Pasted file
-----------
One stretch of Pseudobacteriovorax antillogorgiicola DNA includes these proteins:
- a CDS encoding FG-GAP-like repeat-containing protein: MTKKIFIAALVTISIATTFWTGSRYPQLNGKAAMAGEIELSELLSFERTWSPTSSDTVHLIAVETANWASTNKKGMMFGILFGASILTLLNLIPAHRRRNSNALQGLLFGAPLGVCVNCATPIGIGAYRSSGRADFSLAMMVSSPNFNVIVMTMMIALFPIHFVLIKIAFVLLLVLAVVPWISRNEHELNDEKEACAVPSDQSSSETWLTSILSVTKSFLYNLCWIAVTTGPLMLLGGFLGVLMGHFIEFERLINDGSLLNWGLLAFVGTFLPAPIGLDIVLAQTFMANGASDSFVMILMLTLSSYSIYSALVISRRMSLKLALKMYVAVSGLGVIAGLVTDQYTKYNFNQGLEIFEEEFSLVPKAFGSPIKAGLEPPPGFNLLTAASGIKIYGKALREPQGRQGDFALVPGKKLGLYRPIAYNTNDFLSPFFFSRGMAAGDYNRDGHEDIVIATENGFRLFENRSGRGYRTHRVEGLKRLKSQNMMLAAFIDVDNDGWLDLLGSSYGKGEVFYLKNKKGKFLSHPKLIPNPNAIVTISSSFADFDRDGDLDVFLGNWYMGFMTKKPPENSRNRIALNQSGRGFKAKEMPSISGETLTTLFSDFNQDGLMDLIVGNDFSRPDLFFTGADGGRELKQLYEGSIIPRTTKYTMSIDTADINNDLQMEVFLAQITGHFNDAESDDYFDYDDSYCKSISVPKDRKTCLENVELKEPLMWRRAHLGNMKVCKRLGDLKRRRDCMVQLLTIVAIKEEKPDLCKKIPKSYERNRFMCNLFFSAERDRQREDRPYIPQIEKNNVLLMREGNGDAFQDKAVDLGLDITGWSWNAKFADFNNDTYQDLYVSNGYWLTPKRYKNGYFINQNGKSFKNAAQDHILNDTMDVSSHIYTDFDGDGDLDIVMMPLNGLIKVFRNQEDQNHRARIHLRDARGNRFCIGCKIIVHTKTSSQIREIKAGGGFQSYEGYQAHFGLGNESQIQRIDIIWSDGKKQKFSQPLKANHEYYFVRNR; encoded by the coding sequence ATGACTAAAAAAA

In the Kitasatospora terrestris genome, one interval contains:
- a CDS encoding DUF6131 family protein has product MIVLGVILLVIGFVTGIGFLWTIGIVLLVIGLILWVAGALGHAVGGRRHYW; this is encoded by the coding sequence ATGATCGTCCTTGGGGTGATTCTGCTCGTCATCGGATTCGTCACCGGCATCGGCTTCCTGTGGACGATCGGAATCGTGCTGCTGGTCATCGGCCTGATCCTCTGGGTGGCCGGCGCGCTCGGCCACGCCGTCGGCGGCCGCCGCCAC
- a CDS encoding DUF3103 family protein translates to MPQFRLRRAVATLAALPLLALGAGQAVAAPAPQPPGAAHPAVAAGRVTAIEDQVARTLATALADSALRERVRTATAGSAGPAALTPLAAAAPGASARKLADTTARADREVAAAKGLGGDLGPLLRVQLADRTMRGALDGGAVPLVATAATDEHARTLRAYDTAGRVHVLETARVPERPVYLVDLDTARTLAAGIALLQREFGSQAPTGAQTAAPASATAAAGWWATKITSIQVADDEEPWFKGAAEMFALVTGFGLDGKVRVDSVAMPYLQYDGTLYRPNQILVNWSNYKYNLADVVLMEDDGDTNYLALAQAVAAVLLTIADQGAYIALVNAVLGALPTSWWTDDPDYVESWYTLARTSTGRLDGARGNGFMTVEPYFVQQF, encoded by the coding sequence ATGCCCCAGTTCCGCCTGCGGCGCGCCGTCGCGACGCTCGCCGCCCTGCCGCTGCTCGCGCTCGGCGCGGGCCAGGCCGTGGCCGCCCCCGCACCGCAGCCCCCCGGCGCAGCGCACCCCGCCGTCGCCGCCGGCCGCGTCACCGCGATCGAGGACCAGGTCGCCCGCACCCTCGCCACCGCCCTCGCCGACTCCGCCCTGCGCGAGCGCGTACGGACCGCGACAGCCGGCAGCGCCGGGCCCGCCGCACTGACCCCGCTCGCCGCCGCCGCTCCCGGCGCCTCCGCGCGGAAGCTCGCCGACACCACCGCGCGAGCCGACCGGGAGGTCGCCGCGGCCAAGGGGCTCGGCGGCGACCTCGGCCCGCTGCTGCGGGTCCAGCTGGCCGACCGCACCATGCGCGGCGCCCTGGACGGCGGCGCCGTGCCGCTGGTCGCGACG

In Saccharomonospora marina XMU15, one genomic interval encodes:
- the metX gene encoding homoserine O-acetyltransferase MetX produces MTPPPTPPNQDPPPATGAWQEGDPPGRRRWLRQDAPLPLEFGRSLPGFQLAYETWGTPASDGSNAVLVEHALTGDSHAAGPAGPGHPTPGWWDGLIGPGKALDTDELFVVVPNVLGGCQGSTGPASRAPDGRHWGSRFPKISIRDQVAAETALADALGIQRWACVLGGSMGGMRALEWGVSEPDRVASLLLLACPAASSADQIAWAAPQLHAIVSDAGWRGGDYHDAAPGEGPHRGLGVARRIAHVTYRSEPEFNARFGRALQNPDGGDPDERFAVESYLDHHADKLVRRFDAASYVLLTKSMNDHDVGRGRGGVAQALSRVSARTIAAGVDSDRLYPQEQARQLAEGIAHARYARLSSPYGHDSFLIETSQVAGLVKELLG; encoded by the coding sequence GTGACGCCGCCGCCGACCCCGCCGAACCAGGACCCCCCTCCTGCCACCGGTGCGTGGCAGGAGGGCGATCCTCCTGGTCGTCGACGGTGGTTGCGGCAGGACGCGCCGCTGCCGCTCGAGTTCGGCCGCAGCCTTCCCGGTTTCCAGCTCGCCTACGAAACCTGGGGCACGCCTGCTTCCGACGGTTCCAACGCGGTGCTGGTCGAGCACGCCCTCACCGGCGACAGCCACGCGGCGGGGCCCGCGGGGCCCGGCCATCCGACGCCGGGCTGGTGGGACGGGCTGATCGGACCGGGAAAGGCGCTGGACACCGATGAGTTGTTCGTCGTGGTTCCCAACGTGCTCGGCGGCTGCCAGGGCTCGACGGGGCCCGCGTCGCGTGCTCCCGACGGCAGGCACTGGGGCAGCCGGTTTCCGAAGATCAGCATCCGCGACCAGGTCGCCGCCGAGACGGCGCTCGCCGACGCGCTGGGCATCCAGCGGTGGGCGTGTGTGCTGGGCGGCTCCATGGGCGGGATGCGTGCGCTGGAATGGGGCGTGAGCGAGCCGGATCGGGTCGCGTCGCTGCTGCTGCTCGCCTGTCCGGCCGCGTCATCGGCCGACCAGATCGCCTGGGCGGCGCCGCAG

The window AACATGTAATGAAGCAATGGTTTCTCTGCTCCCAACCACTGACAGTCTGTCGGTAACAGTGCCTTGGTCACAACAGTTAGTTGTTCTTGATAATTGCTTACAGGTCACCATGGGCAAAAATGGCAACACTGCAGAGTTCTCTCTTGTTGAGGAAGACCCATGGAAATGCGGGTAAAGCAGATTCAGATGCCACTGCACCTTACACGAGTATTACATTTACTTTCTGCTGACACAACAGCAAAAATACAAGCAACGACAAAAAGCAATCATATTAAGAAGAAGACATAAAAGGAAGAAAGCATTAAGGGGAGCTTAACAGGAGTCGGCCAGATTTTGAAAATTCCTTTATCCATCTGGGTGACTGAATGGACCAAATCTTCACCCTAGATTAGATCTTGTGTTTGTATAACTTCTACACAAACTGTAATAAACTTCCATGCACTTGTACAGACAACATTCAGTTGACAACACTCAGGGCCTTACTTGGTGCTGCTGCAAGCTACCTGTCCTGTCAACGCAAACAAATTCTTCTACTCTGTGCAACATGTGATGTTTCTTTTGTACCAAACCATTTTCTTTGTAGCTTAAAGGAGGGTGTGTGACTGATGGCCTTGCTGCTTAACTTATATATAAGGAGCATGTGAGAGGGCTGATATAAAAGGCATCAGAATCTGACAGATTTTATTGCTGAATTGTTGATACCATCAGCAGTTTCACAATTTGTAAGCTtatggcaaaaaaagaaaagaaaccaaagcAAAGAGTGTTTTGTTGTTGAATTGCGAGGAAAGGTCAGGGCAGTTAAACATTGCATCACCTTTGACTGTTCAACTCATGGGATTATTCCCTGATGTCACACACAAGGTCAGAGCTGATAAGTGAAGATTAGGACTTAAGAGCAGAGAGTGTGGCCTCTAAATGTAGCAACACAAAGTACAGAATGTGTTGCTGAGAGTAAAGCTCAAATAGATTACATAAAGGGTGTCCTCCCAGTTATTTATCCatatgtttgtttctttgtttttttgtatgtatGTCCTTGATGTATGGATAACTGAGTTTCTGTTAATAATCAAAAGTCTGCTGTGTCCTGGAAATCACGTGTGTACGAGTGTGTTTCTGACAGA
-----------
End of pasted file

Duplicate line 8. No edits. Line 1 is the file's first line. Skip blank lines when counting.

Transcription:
The window AACATGTAATGAAGCAATGGTTTCTCTGCTCCCAACCACTGACAGTCTGTCGGTAACAGTGCCTTGGTCACAACAGTTAGTTGTTCTTGATAATTGCTTACAGGTCACCATGGGCAAAAATGGCAACACTGCAGAGTTCTCTCTTGTTGAGGAAGACCCATGGAAATGCGGGTAAAGCAGATTCAGATGCCACTGCACCTTACACGAGTATTACATTTACTTTCTGCTGACACAACAGCAAAAATACAAGCAACGACAAAAAGCAATCATATTAAGAAGAAGACATAAAAGGAAGAAAGCATTAAGGGGAGCTTAACAGGAGTCGGCCAGATTTTGAAAATTCCTTTATCCATCTGGGTGACTGAATGGACCAAATCTTCACCCTAGATTAGATCTTGTGTTTGTATAACTTCTACACAAACTGTAATAAACTTCCATGCACTTGTACAGACAACATTCAGTTGACAACACTCAGGGCCTTACTTGGTGCTGCTGCAAGCTACCTGTCCTGTCAACGCAAACAAATTCTTCTACTCTGTGCAACATGTGATGTTTCTTTTGTACCAAACCATTTTCTTTGTAGCTTAAAGGAGGGTGTGTGACTGATGGCCTTGCTGCTTAACTTATATATAAGGAGCATGTGAGAGGGCTGATATAAAAGGCATCAGAATCTGACAGATTTTATTGCTGAATTGTTGATACCATCAGCAGTTTCACAATTTGTAAGCTtatggcaaaaaaagaaaagaaaccaaagcAAAGAGTGTTTTGTTGTTGAATTGCGAGGAAAGGTCAGGGCAGTTAAACATTGCATCACCTTTGACTGTTCAACTCATGGGATTATTCCCTGATGTCACACACAAGGTCAGAGCTGATAAGTGAAGATTAGGACTTAAGAGCAGAGAGTGTGGCCTCTAAATGTAGCAACACAAAGTACAGAATGTGTTGCTGAGAGTAAAGCTCAAATAGATTACATAAAGGGTGTCCTCCCAGTTATTTATCCatatgtttgtttctttgtttttttgtatgtatGTCCTTGATGTATGGATAACTGAGTTTCTGTTAATAATCAAAAGTCTGCTGTGTCCTGGAAATCACGTGTGTACGAGTGTGTTTCTGACAGA